|Titre :||A systematic review of injecting-related injury and disease among people who inject drugs (2017)|
|Auteurs :||S. LARNEY ; A. PEACOCK ; B. M. MATHERS ; M. HICKMAN ; L. DEGENHARDT|
|Type de document :||Article : Périodique|
|Dans :||Drug and Alcohol Dependence (Vol.171, February 2017)|
|Article en page(s) :||39-49|
|Discipline :||PAT (Pathologie organique / Organic pathology)|
Thésaurus TOXIBASEINJECTION ; FACTEUR DE RISQUE ; USAGER ; VOIE INTRAVEINEUSE ; ABCES ; ENDOCARDITE ; INFECTION ; PEAU
Background: Non-viral injecting-related injuries and diseases (IRID), such as abscesses and vascular damage, can result in significant morbidity and mortality if untreated. There has been no systematic assessment of the prevalence of non-viral IRID among people who inject drugs; this review aimed to address this gap, as well as identify risk factors for experience of specific IRID.
Methods: We searched MEDLINE, Embase and CINAHL databases to identify studies on the prevalence of, or risk factors for, IRID directly linked to injecting in samples of people who inject illicit drugs.
Results: We included 33 studies: 29 reported IRID prevalence in people who inject drugs, and 17 provided data on IRID risk factors. Skin and soft tissue infections at injecting sites were the most commonly reported IRID, with wide variation in lifetime prevalence (6-69%). Female sex, more frequent injecting, and intramuscular and subcutaneous injecting appear to be associated with skin and soft tissue infections at injecting sites. Cleaning injecting sites was protective against skin infections. Other IRID included infective endocarditis (lifetime prevalence ranging from 0.5-12%); sepsis (2-10%); bone and joint infections (0.5-2%); and thrombosis and emboli (3-27%).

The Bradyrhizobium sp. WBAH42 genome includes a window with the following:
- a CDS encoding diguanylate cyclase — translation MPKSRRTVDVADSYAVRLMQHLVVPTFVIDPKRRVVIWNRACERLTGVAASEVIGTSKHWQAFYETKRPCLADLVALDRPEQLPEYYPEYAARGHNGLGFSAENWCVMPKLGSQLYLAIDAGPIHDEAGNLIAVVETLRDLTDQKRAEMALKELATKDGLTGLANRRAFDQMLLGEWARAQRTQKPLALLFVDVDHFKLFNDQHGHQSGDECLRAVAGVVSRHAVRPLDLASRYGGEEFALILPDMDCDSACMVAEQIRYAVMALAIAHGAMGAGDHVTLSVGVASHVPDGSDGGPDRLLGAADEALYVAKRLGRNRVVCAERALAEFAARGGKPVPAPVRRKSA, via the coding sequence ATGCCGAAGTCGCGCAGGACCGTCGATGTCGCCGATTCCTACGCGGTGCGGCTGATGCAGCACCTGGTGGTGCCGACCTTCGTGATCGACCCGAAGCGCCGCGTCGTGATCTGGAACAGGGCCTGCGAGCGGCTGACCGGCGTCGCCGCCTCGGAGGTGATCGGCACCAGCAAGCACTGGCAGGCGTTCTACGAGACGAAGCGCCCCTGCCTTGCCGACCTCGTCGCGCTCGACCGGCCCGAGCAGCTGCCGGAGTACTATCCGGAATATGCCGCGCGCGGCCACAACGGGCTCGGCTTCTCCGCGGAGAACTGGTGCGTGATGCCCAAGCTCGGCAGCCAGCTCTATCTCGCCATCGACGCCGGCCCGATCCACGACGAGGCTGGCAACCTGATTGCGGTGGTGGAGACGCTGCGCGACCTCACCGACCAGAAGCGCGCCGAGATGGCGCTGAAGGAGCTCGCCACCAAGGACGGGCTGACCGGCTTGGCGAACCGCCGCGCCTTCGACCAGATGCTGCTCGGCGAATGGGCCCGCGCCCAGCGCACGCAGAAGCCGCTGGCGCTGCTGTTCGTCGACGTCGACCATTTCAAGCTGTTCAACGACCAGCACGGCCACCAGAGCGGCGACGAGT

Conclusions: There were significant gaps in the data, including a dearth of research on prevalence of IRID in low- and middle-income countries, and potential risk and protective factors for IRID. A consistent approach to measurement, including standardised definitions of IRID, is required for future research.
Skin and soft tissue infections are common among people who inject drugs.
There are few data on other injecting-related injuries and diseases.
Cleaning injecting sites and avoiding intramuscular and subcutaneous injecting may reduce injecting-related injury and disease (IRID) risk.
Better epidemiological data are needed to inform prevention and care interventions.
|Domaine :||Drogues illicites / Illicit drugs|
|Sous-type de document :||Revue de la littérature / Literature review|
|Affiliation :||National Drug and Alcohol Research Centre, UNSW Australia, Sydney, Australia|